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David Yager: Commodities Will Drive Western Canada’s Economy in 2022 and Beyond


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These translations are done via Google Translate

By David Yager

January 12, 2021

Whatever we in western Canada are told we should do, or what people think we should do, it is essential to periodically review what we actually do.

Like why people live here. Why companies operate in this remote portion of North American and in doing so pay the salaries of millions who depend upon these jobs for housing, food, clothing, transportation and the other necessities of life.

It’s certainly not the weather or the beaches.

People live in western Canada because of resources, exports, and economic opportunity. The Canadian economy was built on the resources and commodities that provide the essentials of life and the foundations of modern civilization.

Initially, Canada’s huge resource base supported only those who lived here. Then, when we produced much more than we needed and started exporting, this supported even more Canadian jobs and families.

But we’re told this must change before it’s too late.

If it isn’t already.

Within hours of winning the election, the first action of newly elected Calgary major Jyoti Gondek was to publicly announce her intention to ask city council to declare a climate emergency. This was never mentioned during her campaign.

The Oxford dictionary online definition of emergency is, “a serious, unexpected, and often dangerous situation requiring immediate action.” In 2019 Pope Francis called for a “radical energy transition” away from fossil fuels, a message he repeats frequently.

Gondek claimed the climate emergency declaration was a positive signal that would attract new capital and industries to Calgary.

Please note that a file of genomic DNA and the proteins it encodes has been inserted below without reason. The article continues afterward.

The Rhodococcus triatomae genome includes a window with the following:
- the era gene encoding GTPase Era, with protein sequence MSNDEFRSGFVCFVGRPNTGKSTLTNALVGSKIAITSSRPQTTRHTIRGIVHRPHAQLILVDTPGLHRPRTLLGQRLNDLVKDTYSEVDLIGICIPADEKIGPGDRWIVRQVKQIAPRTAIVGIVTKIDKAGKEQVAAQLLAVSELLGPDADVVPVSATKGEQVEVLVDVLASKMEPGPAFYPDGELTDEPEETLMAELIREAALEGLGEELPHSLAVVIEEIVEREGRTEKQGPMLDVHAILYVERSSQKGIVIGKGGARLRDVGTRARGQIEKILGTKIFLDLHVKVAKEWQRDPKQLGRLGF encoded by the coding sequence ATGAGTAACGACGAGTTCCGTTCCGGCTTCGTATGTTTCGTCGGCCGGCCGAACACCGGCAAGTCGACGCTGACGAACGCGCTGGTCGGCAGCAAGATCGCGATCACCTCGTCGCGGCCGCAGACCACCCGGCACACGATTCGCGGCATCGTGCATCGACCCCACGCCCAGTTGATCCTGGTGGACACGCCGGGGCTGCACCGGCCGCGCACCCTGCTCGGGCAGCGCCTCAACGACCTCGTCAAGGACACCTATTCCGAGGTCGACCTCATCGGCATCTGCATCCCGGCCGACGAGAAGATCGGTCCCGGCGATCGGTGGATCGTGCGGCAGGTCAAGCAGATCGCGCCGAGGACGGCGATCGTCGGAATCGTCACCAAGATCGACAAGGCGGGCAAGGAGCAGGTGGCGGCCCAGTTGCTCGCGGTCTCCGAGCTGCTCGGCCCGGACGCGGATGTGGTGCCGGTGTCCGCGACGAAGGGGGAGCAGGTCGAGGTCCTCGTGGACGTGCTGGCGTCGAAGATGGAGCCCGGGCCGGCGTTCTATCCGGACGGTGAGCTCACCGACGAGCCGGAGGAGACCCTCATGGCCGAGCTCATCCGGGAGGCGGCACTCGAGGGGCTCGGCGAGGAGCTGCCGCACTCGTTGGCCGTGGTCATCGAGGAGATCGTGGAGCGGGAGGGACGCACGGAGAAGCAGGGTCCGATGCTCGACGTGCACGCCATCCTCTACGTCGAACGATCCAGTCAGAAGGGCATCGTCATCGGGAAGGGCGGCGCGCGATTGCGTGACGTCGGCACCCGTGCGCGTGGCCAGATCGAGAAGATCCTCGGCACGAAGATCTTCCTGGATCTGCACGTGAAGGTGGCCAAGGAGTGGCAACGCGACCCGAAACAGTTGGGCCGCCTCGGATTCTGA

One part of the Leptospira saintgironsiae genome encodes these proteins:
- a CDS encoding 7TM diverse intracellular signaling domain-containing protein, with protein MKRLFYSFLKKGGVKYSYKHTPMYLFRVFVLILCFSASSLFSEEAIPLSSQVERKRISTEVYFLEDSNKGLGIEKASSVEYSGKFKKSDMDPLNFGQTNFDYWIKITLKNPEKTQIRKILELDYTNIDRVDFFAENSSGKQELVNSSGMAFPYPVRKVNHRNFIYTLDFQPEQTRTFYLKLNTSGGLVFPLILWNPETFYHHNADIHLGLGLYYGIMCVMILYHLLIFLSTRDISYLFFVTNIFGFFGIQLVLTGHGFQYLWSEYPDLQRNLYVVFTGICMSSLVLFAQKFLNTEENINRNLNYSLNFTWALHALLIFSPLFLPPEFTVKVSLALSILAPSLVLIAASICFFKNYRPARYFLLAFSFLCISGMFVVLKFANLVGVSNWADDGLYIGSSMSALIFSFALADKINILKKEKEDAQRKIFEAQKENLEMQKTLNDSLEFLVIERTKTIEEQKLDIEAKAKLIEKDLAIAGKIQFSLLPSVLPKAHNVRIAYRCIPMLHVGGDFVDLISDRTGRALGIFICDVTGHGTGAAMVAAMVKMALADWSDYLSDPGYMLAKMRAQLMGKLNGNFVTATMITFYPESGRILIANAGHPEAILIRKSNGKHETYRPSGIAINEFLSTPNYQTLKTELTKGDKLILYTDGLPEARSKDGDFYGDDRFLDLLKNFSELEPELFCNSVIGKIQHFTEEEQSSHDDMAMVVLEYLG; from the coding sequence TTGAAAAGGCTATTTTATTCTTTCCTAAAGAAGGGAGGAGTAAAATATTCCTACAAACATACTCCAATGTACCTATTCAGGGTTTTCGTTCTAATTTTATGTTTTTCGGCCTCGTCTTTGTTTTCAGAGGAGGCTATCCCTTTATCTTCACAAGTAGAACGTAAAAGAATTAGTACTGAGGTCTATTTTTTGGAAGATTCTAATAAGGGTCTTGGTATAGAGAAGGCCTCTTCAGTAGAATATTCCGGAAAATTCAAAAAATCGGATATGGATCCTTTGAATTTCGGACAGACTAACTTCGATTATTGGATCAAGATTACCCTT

New non-resource companies and industries coming to Alberta is great. Welcome. Take advantage of our tremendous infrastructure and human capital assets. It’s a great place to do business.

Or at least it used to be.

But for an oil and gas industry finally climbing out a seven-year hole since oil prices collapsed in late 2014, Gondek’s first public utterance was disappointing. As the old saying goes, the beatings will continue until morale improves.

However, the industry so many want to replace has economic reality on its side.

All of Canada’s major resource industries are carbon-based: fossil fuel energy production on a global scale and energy-intensive resource extraction and processing.

And because of weather, geography and low population density, simply staying alive requires more energy than most regions of the world.

Canada is the fifth largest combined oil and gas producer in the world at 8.2 million barrels of oil equivalent per day. This and proximity to the giant US market supports significant secondary industries in refining, fertilizers, petrochemicals, and the building blocks for plastics.

Other resource industries consume significant quantities of carbon-based energy to plant, mine, grow, fertilize, process, harvest and transport food and minerals.

Assuming that central planning isn’t going to actually retool the economy anytime soon, here’s what we do in Canada to keep the economy functioning.

And why 2022 will be another good year.

**********

The World Bank publishes price reports for 69 commodities in a spreadsheet titled “World Bank Commodity Price Data (The Pink Sheet)”. It dates back to 1960 and includes annual average prices for the major commodity groups of energy, beverages, grains and other foods, fertilizers, metals and minerals, and precious metals. It was updated for 2021 on January 4, 2022.

Go to https://www.worldbank.org/en/research/commodity-markets.